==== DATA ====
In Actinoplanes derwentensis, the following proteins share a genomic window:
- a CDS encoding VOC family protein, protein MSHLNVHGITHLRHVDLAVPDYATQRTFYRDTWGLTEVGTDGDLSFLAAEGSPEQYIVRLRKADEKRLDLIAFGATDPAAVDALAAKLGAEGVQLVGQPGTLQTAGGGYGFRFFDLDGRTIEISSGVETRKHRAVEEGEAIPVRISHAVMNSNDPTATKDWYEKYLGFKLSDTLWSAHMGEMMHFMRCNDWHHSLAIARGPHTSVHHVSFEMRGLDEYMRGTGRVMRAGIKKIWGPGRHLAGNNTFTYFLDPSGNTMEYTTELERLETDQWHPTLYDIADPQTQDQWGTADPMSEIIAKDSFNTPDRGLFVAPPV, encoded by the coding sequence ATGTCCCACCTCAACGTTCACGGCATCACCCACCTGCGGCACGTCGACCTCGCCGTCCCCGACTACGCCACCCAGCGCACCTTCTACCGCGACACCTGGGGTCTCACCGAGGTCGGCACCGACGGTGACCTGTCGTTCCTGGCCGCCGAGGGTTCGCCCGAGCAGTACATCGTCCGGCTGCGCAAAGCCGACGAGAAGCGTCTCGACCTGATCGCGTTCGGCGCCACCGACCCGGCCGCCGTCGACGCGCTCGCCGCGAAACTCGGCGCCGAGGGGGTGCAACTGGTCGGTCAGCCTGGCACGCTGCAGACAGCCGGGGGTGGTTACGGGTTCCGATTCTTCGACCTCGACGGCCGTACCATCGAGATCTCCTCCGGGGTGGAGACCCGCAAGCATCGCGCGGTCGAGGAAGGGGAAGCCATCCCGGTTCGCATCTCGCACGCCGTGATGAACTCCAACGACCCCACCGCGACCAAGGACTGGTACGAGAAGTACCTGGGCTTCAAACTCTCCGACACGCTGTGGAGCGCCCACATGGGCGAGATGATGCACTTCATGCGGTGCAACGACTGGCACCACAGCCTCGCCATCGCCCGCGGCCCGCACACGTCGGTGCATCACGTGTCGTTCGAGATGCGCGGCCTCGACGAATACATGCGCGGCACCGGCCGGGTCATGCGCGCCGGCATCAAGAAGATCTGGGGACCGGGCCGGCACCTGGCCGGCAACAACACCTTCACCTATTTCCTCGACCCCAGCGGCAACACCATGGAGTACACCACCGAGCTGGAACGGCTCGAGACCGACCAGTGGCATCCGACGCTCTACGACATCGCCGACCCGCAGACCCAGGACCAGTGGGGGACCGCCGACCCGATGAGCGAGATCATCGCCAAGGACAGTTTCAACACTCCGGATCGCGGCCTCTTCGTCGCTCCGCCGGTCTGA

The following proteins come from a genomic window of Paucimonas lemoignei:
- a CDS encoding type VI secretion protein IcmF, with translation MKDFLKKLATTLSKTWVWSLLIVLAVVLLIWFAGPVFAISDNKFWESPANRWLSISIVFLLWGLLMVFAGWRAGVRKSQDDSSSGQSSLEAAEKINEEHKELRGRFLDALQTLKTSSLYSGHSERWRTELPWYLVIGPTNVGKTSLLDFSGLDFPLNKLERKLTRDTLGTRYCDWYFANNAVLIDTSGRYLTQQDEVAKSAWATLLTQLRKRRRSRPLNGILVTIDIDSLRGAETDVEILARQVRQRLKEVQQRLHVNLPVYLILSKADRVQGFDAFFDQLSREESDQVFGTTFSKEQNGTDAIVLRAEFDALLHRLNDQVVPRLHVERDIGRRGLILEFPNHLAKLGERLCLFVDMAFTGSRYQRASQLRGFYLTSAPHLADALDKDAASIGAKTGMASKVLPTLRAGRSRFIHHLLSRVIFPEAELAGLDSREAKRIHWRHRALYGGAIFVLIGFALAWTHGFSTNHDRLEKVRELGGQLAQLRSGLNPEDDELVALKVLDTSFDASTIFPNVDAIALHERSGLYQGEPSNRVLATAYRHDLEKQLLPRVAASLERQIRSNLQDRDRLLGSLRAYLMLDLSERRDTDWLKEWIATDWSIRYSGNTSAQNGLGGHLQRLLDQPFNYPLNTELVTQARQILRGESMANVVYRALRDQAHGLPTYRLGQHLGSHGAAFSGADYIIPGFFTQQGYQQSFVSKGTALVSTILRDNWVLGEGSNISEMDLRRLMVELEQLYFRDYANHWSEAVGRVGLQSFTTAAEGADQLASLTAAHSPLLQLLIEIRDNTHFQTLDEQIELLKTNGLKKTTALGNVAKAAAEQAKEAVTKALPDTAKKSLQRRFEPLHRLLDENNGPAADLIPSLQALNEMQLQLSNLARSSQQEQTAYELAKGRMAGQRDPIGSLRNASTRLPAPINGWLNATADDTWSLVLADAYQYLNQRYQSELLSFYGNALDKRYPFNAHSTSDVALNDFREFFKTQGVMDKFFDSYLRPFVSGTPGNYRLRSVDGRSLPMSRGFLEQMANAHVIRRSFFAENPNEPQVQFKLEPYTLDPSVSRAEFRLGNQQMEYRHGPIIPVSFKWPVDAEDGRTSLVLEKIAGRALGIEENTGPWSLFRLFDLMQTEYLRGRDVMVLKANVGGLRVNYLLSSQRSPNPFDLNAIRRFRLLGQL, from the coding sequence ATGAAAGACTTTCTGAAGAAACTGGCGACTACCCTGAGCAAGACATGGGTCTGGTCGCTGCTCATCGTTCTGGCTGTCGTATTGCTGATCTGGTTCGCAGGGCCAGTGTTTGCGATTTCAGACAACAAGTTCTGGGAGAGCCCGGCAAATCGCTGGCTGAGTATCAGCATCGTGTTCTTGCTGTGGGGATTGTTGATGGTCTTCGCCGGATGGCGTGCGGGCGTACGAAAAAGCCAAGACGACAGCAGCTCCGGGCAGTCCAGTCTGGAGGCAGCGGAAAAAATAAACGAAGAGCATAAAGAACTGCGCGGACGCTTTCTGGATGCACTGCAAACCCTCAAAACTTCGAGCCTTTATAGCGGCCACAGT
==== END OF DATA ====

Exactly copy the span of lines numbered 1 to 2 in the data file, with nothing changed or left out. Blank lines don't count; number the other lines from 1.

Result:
In Actinoplanes derwentensis, the following proteins share a genomic window:
- a CDS encoding VOC family protein, protein MSHLNVHGITHLRHVDLAVPDYATQRTFYRDTWGLTEVGTDGDLSFLAAEGSPEQYIVRLRKADEKRLDLIAFGATDPAAVDALAAKLGAEGVQLVGQPGTLQTAGGGYGFRFFDLDGRTIEISSGVETRKHRAVEEGEAIPVRISHAVMNSNDPTATKDWYEKYLGFKLSDTLWSAHMGEMMHFMRCNDWHHSLAIARGPHTSVHHVSFEMRGLDEYMRGTGRVMRAGIKKIWGPGRHLAGNNTFTYFLDPSGNTMEYTTELERLETDQWHPTLYDIADPQTQDQWGTADPMSEIIAKDSFNTPDRGLFVAPPV, encoded by the coding sequence ATGTCCCACCTCAACGTTCACGGCATCACCCACCTGCGGCACGTCGACCTCGCCGTCCCCGACTACGCCACCCAGCGCACCTTCTACCGCGACACCTGGGGTCTCACCGAGGTCGGCACCGACGGTGACCTGTCGTTCCTGGCCGCCGAGGGTTCGCCCGAGCAGTACATCGTCCGGCTGCGCAAAGCCGACGAGAAGCGTCTCGACCTGATCGCGTTCGGCGCCACCGACCCGGCCGCCGTCGACGCGCTCGCCGCGAAACTCGGCGCCGAGGGGGTGCAACTGGTCGGTCAGCCTGGCACGCTGCAGACAGCCGGGGGTGGTTACGGGTTCCGATTCTTCGACCTCGACGGCCGTACCATCGAGATCTCCTCCGGGGTGGAGACCCGCAAGCATCGCGCGGTCGAGGAAGGGGAAGCCATCCCGGTTCGCATCTCGCACGCCGTGATGAACTCCAACGACCCCACCGCGACCAAGGACTGGTACGAGAAGTACCTGGGCTTCAAACTCTCCGACACGCTGTGGAGCGCCCACATGGGCGAGATGATGCACTTCATGCGGTGCAACGACTGGCACCACAGCCTCGCCATCGCCCGCGGCCCGCACACGTCGGTGCATCACGTGTCGTTCGAGATGCGCGGCCTCGACGAATACATGCGCGGCACCGGCCGGGTCATGCGCGCCGGCATCAAGAAGATCTGGGGACCGGGCCGGCACCTGGCCGGCAACAACACCTTCACCTATTTCCTCGACCCCAGCGGCAACACCATGGAGTACACCACCGAGCTGGAACGGCTCGAGACCGACCAGTGGCATCCGACGCTCTACGACATCGCCGACCCGCAGACCCAGGACCAGTGGGGGACCGCCGACCCGATGAGCGAGATCATCGCCAAGGACAGTTTCAACACTCCGGATCGCGGCCTCTTCGTCGCTCCGCCGGTCTGA